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New survey is accompanied by call to beef up pay and leave for dads
A new survey of paternity and maternity packages offered by big companies has found just three offering the same to mums and dads.
Investec, Diageo and Aviva head up a league table of the biggest firms offering the best maternity and paternity leave and pay.
The research was carried out by gender equality experts Equileap.
Diageo only altered their allowance earlier this year while Aviva have been a leader in this area.
All three companies offer both carers the same 26 weeks off at full pay to care for their child.
But there’s a huge drop off in the paternity offer after that. Fourth in the table is the Royal Mail that gives mums 26 weeks fully funded but dads just two weeks.
By the time you get to 10th in the table the offer is just one week of fully paid paternity leave to 18 weeks for mothers at mining giant Rio Tinto.
The government stipulates that employers must pay new mothers (primary carers) a minimum of 90 per cent of their weekly earnings (before tax) for the first six weeks followed by a payment of £148.68 per week for the remaining 33 weeks. Unfortunately this is below the median weekly salary of £569 which creates more pressure for new mums to return to work if they don’t have a competitive employer package.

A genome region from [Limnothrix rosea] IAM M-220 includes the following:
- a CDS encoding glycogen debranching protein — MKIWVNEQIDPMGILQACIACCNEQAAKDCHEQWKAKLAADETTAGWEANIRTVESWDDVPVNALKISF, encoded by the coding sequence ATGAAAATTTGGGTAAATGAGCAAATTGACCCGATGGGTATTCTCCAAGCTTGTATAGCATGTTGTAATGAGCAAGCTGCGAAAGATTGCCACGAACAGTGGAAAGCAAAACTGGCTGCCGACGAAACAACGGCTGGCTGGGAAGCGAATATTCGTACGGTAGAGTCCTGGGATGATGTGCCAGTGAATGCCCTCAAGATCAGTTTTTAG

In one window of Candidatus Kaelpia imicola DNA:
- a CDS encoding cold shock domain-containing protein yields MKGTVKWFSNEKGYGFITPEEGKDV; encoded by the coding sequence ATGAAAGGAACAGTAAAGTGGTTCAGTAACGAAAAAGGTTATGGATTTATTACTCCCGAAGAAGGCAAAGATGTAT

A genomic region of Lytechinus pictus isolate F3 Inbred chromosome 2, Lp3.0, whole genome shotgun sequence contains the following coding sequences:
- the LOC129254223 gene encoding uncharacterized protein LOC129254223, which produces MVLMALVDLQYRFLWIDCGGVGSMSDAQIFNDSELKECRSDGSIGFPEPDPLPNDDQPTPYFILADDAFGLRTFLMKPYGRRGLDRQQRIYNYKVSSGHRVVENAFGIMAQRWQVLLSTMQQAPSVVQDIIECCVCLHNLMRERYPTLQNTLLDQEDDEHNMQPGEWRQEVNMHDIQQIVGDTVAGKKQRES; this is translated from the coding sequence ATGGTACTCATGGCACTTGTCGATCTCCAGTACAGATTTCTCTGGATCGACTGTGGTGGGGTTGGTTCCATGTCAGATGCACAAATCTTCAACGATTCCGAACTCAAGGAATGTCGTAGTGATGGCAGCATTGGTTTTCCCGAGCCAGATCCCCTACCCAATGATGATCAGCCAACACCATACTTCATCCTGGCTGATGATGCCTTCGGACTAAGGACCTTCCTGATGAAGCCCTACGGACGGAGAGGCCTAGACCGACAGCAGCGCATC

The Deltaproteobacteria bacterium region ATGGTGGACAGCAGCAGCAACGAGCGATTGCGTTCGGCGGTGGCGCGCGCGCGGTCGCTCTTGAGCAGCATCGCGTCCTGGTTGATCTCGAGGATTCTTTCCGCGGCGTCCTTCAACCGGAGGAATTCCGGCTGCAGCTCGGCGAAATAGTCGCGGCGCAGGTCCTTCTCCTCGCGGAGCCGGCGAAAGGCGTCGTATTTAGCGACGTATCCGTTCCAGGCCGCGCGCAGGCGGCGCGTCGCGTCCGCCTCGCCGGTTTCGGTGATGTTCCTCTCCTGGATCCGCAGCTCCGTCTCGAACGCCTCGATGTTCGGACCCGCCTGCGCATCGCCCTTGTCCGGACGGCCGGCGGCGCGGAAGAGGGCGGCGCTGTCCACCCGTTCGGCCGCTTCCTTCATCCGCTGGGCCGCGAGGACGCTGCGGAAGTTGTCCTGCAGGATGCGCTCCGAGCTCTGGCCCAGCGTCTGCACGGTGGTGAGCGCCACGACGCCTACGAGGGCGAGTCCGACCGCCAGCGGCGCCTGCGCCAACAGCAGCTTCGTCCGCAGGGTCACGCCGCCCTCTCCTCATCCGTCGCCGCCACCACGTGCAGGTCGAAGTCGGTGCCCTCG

The survey also found that many companies don’t make details of their maternity and paternity pay publicly available. The government is consulting on new laws to force big firms to publish their policies so potential employees can see them before deciding who they want to work for.
Diana van Maasdijk, CEO at Equileap, commented, “Sadly, not many companies are offering equal opportunities for men and women when it comes to maternity and paternity leave, with most offering just a couple of weeks to men.
“A strong paternity package is essential to create equality in the workplace. At the moment it is nearly always the responsibility of a woman to take time out of their career for children whether they want to or not. Surely men have just as much right to balance their personal and professional life?
“In an ideal world, every employer would publish this information both internally and externally, leaving no mystery around company policies,” Diana adds. “This empowers those who are looking to expand their family and allows them to factor this into their job search. Sadly, no one is going to broach this subject at an interview and so many people are forced to dig around in secondary sources to find out if the business offers a competitive package. The government has been pushing companies with more than 250 employees to make this information publicly available in the same way they do with gender pay, I look forward to seeing this come to fruition.”